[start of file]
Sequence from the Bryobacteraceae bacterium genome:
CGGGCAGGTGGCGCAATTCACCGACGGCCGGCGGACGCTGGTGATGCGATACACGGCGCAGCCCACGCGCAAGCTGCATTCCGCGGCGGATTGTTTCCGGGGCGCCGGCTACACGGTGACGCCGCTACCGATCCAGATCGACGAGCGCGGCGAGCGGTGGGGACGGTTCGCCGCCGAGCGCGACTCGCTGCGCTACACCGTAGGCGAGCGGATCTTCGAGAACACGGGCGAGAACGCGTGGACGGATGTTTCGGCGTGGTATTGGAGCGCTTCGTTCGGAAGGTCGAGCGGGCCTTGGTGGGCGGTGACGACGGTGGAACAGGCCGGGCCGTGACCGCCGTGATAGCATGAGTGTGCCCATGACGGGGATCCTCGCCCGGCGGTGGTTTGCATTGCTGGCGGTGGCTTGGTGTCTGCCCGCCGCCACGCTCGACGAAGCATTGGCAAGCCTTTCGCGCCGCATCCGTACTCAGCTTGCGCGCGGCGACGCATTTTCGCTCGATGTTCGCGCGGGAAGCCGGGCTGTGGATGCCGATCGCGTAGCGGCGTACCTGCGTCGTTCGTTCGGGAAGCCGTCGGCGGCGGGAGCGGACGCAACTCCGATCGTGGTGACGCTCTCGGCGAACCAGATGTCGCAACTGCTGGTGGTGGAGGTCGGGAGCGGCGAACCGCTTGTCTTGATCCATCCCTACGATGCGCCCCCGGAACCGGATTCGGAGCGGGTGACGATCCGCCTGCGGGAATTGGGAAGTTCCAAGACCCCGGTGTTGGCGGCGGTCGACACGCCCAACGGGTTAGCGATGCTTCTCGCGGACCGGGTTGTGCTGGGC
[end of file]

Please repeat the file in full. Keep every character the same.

Sequence from the Bryobacteraceae bacterium genome:
CGGGCAGGTGGCGCAATTCACCGACGGCCGGCGGACGCTGGTGATGCGATACACGGCGCAGCCCACGCGCAAGCTGCATTCCGCGGCGGATTGTTTCCGGGGCGCCGGCTACACGGTGACGCCGCTACCGATCCAGATCGACGAGCGCGGCGAGCGGTGGGGACGGTTCGCCGCCGAGCGCGACTCGCTGCGCTACACCGTAGGCGAGCGGATCTTCGAGAACACGGGCGAGAACGCGTGGACGGATGTTTCGGCGTGGTATTGGAGCGCTTCGTTCGGAAGGTCGAGCGGGCCTTGGTGGGCGGTGACGACGGTGGAACAGGCCGGGCCGTGACCGCCGTGATAGCATGAGTGTGCCCATGACGGGGATCCTCGCCCGGCGGTGGTTTGCATTGCTGGCGGTGGCTTGGTGTCTGCCCGCCGCCACGCTCGACGAAGCATTGGCAAGCCTTTCGCGCCGCATCCGTACTCAGCTTGCGCGCGGCGACGCATTTTCGCTCGATGTTCGCGCGGGAAGCCGGGCTGTGGATGCCGATCGCGTAGCGGCGTACCTGCGTCGTTCGTTCGGGAAGCCGTCGGCGGCGGGAGCGGACGCAACTCCGATCGTGGTGACGCTCTCGGCGAACCAGATGTCGCAACTGCTGGTGGTGGAGGTCGGGAGCGGCGAACCGCTTGTCTTGATCCATCCCTACGATGCGCCCCCGGAACCGGATTCGGAGCGGGTGACGATCCGCCTGCGGGAATTGGGAAGTTCCAAGACCCCGGTGTTGGCGGCGGTCGACACGCCCAACGGGTTAGCGATGCTTCTCGCGGACCGGGTTGTGCTGGGC